A taboo, to cut such a tree. The villagers have many Faddys which vary from community to community & it would be impossible as a westerner to know them all as they differ between family’s and some are a faddy to tell their faddy! As we scale the incline I find a dead bat his body curled up and his tongue almost comically protruding from his mouth in one final theatrical act of surrender. Menja picks him up holding him out while stretching his wings to full capacity so he looks like a menacing specter. We climb on the incline getting steeper & the rains heavier. Just as I’m thinking I don’t know how much more I can take an elderly Malagasy couple saunter barefoot through the forest, both possibly in their 80’s. She carries an enormous sack of rice on her head with perfect posture while he balances a pole across his shoulders laden with heavy bunches of bananas. They flash me toothless smiles and a local greeting and proceed like a pair of adolescents down the hill.
I am suitably shamed and utter no words of complaint on any hike ever again! The forest is getting older and denser and Menja dances ahead of me through the trees his dark poncho flapping around him reminding me of the bat we’d found earlier. Suddenly he stops “smells bad” he decrees. I can’t smell anything but he steers a sharp left through the woods and points at the tree canopy “Maki” he exclaims and right enough swinging from tree to tree to a sizeable troop of black lemurs. The males with their impressive black shaggy collars of fur, the females with their demurer auburn coats. Menja had smelled them before he could see them! We get to work & I take a turn wearing the bat-poncho so I can hide under it to write the survey results. We record all their movements in five minute intervals with five minute breaks over the course of an hour.
The Maki (Lemurs) grunt contentedly like pigs over-head and I make notes as they watch us, noting numbers, sexes and if they are mature or juvenile as they travel from tree to tree, feed on their favourite jack fruit and sit companionably on tree branches grooming each other. We spot a juvenile being cuddled by his mother. The only disturbance is when a village dog barks in earshot of the Maki and they howl their protest noisily from the canopy warning the troop of potential danger. As they settle down I have an overwhelming sense of peace. The rain is running the ink of my survey and I know I’ll have re-write it when I return to camp but it doesn’t matter. None of it matters only this moment, here in the forest with the Maki’s knowing that their ancestors have hung from these branches for more than 40 million years. I want them to always roam this forest, I want there to always be these forests. This frozen-in-time national history museum that drifted away from Africa & India leaving it isolated & housing the strangest and uniquely indigenous animals.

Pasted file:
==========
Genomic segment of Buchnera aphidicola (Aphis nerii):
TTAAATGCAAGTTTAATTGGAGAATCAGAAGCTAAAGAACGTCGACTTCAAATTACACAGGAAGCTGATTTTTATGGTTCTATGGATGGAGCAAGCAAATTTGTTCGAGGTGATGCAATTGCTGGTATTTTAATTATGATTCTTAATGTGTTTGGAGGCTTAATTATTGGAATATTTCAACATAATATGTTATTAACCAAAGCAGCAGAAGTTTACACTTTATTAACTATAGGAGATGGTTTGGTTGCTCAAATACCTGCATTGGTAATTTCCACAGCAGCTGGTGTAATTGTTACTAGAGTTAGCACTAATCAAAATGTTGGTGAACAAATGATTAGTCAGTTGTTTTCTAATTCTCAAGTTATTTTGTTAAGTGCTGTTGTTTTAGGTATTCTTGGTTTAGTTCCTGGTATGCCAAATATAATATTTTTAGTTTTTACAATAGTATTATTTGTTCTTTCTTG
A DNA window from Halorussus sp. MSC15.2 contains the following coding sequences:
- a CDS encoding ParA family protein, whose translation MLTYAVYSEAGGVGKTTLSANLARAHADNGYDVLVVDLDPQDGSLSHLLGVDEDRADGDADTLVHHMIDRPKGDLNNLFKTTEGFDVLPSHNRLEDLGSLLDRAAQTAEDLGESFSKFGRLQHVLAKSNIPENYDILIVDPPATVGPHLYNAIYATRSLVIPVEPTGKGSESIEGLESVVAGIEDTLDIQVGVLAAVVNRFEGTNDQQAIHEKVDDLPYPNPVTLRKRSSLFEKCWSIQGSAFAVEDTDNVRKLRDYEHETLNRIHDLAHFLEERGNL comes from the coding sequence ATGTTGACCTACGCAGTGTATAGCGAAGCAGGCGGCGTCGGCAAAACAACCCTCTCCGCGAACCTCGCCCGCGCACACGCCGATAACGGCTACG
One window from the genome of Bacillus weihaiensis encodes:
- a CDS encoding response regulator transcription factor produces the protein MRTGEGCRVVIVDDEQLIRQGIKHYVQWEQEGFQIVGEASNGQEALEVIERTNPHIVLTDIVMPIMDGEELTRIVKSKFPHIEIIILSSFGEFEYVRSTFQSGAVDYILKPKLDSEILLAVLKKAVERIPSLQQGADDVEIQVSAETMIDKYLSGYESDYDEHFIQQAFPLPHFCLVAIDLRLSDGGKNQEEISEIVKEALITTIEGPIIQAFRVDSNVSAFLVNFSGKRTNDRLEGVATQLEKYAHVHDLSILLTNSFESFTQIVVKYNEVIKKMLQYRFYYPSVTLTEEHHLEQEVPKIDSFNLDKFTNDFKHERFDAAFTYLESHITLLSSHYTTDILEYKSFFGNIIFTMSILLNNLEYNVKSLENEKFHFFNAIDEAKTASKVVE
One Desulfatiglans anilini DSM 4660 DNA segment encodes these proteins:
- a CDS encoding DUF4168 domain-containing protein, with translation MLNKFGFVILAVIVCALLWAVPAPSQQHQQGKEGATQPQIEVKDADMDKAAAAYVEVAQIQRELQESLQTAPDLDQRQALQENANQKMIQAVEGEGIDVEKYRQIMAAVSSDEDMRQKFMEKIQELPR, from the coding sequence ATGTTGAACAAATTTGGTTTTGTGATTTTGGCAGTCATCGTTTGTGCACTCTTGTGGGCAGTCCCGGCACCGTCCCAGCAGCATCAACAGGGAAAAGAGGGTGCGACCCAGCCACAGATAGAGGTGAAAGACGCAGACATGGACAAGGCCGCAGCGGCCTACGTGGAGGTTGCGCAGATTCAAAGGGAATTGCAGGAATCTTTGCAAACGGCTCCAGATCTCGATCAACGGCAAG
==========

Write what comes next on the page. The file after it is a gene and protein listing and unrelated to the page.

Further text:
I know that 90% of these forests are gone but I want to focus on what’s left & on conserving that. The hour fly’s by and I’m sad to leave the Maki behind with their tell-tale long tails protruding through the leaves unveiling their whereabouts and their inquisitive wide eyes studying me. I know this moment is priceless. It’s been mine and I feel incredible privileged to experience it. Earlier Menja told me how the female Chameleon dies after she lays her eggs while the male will wait looking for the female on a high branch but if he doesn’t find her in a few days he jumps plummeting to a premature-death. “Like Romeo & Juliet!” I exclaim. This induced Menja into a fit of laughter and as I give Menja back the bat gown to wear he says “are you sure, I don’t want Juliet getting wet” he teases.
I look at him ruefully, clearly drenched to the skin and put back on my own rain coat. We descend through the glacier smooth red earth but I don’t fall, this time I find my balance.